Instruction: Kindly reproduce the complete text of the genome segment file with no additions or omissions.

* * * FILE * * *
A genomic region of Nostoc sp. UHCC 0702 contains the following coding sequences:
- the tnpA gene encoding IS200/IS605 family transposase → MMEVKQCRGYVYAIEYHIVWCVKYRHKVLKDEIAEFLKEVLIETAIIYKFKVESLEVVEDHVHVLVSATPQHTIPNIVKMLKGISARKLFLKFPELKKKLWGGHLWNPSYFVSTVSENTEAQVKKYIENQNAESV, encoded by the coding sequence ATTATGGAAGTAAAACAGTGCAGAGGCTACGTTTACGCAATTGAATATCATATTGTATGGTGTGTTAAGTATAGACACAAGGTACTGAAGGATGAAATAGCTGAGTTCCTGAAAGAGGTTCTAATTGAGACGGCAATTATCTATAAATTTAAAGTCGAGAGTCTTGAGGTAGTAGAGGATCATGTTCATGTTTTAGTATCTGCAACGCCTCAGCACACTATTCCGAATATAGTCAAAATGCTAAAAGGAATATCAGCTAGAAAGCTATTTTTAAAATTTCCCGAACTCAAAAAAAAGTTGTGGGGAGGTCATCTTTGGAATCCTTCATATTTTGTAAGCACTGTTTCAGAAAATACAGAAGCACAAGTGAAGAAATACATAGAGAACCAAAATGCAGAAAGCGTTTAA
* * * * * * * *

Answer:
A genomic region of Nostoc sp. UHCC 0702 contains the following coding sequences:
- the tnpA gene encoding IS200/IS605 family transposase → MMEVKQCRGYVYAIEYHIVWCVKYRHKVLKDEIAEFLKEVLIETAIIYKFKVESLEVVEDHVHVLVSATPQHTIPNIVKMLKGISARKLFLKFPELKKKLWGGHLWNPSYFVSTVSENTEAQVKKYIENQNAESV, encoded by the coding sequence ATTATGGAAGTAAAACAGTGCAGAGGCTACGTTTACGCAATTGAATATCATATTGTATGGTGTGTTAAGTATAGACACAAGGTACTGAAGGATGAAATAGCTGAGTTCCTGAAAGAGGTTCTAATTGAGACGGCAATTATCTATAAATTTAAAGTCGAGAGTCTTGAGGTAGTAGAGGATCATGTTCATGTTTTAGTATCTGCAACGCCTCAGCACACTATTCCGAATATAGTCAAAATGCTAAAAGGAATATCAGCTAGAAAGCTATTTTTAAAATTTCCCGAACTCAAAAAAAAGTTGTGGGGAGGTCATCTTTGGAATCCTTCATATTTTGTAAGCACTGTTTCAGAAAATACAGAAGCACAAGTGAAGAAATACATAGAGAACCAAAATGCAGAAAGCGTTTAA